Adam Smith's theory is the basic pillar of modern economics. during the last two centuries, the markets have been observed to fail, as happens in case of monopolies, public goods or information asymmetries between the consumers and the producers. However, we also know that in spite of their limitations, markets do deliver. Most importantly, this knowledge ensures that we have a sound and logical argument against authorities who might be mistaken into excessive regulation and restriction of economic freedom in the garb of political idealism or some other excuse. The fact that a Communist China adopts the principles of market efficiency to become a global economic superpower may  be the greatest tribute to Adam Smith and his Invisible Hand theory.

Demand and Supply in Modern Economics


view quiz statistics

What do you think about markets ?

Do you agree with the Efficiency of the Free Markets ?

See results

© 2011 V Kumar


This website uses cookies

As a user in the EEA, your approval is needed on a few things. To provide a better website experience, uses cookies (and other similar technologies) and may collect, process, and share personal data. Please choose which areas of our service you consent to our doing so.

For more information on managing or withdrawing consents and how we handle data, visit our Privacy Policy at:

Show Details
HubPages Device IDThis is used to identify particular browsers or devices when the access the service, and is used for security reasons.
LoginThis is necessary to sign in to the HubPages Service.
Google RecaptchaThis is used to prevent bots and spam. (Privacy Policy)
AkismetThis is used to detect comment spam. (Privacy Policy)
HubPages Google AnalyticsThis is used to provide data on traffic to our website, all personally identifyable data is anonymized. (Privacy Policy)
HubPages Traffic PixelThis is used to collect data on traffic to articles and other pages on our site. Unless you are signed in to a HubPages account, all personally identifiable information is anonymized.
Amazon Web ServicesThis is a cloud services platform that we used to host our service. (Privacy Policy)
CloudflareThis is a cloud CDN service that we use to efficiently deliver files required for our service to operate such as javascript, cascading style sheets, images, and videos. (Privacy Policy)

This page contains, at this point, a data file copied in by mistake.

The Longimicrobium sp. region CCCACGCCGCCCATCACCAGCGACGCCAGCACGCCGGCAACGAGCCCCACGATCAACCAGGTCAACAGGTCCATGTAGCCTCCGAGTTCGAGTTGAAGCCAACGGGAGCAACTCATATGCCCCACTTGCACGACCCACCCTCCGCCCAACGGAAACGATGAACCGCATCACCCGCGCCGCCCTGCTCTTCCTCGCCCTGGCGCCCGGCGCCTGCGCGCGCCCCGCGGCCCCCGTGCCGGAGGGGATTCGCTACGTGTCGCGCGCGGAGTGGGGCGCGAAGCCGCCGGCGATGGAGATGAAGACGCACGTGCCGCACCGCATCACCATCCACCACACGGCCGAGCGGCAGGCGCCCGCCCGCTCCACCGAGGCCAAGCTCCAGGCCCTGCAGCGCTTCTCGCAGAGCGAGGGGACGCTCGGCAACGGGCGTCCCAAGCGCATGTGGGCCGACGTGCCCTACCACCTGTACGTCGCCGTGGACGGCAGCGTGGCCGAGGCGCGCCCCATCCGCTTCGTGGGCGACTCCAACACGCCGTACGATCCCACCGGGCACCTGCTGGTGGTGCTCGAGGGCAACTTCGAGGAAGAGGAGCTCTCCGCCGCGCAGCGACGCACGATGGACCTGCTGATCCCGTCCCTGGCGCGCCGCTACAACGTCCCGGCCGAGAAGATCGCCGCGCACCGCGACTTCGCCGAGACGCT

Google Hosted LibrariesJavascript software libraries such as jQuery are loaded at endpoints on the or domains, for performance and efficiency reasons. (Privacy Policy)
Google Custom SearchThis is feature allows you to search the site. (Privacy Policy)
Google MapsSome articles have Google Maps embedded in them. (Privacy Policy)
Google ChartsThis is used to display charts and graphs on articles and the author center. (Privacy Policy)
Google AdSense Host APIThis service allows you to sign up for or associate a Google AdSense account with HubPages, so that you can earn money from ads on your articles. No data is shared unless you engage with this feature. (Privacy Policy)
Google YouTubeSome articles have YouTube videos embedded in them. (Privacy Policy)
VimeoSome articles have Vimeo videos embedded in them. (Privacy Policy)
PaypalThis is used for a registered author who enrolls in the HubPages Earnings program and requests to be paid via PayPal. No data is shared with Paypal unless you engage with this feature. (Privacy Policy)
Facebook LoginYou can use this to streamline signing up for, or signing in to your Hubpages account. No data is shared with Facebook unless you engage with this feature. (Privacy Policy)
MavenThis supports the Maven widget and search functionality. (Privacy Policy)
Google AdSenseThis is an ad network. (Privacy Policy)
Google DoubleClickGoogle provides ad serving technology and runs an ad network. (Privacy Policy)
Index ExchangeThis is an ad network. (Privacy Policy)
SovrnThis is an ad network. (Privacy Policy)
Facebook AdsThis is an ad network. (Privacy Policy)
Amazon Unified Ad MarketplaceThis is an ad network. (Privacy Policy)
AppNexusThis is an ad network. (Privacy Policy)
OpenxThis is an ad network. (Privacy Policy)
Rubicon ProjectThis is an ad network. (Privacy Policy)
TripleLiftThis is an ad network. (Privacy Policy)
Say MediaWe partner with Say Media to deliver ad campaigns on our sites. (Privacy Policy)
Remarketing PixelsWe may use remarketing pixels from advertising networks such as Google AdWords, Bing Ads, and Facebook in order to advertise the HubPages Service to people that have visited our sites.
Conversion Tracking PixelsWe may use conversion tracking pixels from advertising networks such as Google AdWords, Bing Ads, and Facebook in order to identify when an advertisement has successfully resulted in the desired action, such as signing up for the HubPages Service or publishing an article on the HubPages Service.
Author Google AnalyticsThis is used to provide traffic data and reports to the authors of articles on the HubPages Service. (Privacy Policy)
ComscoreComScore is a media measurement and analytics company providing marketing data and analytics to enterprises, media and advertising agencies, and publishers. Non-consent will result in ComScore only processing obfuscated personal data. (Privacy Policy)
Amazon Tracking PixelSome articles display amazon products as part of the Amazon Affiliate program, this pixel provides traffic statistics for those products (Privacy Policy)
ClickscoThis is a data management platform studying reader behavior (Privacy Policy)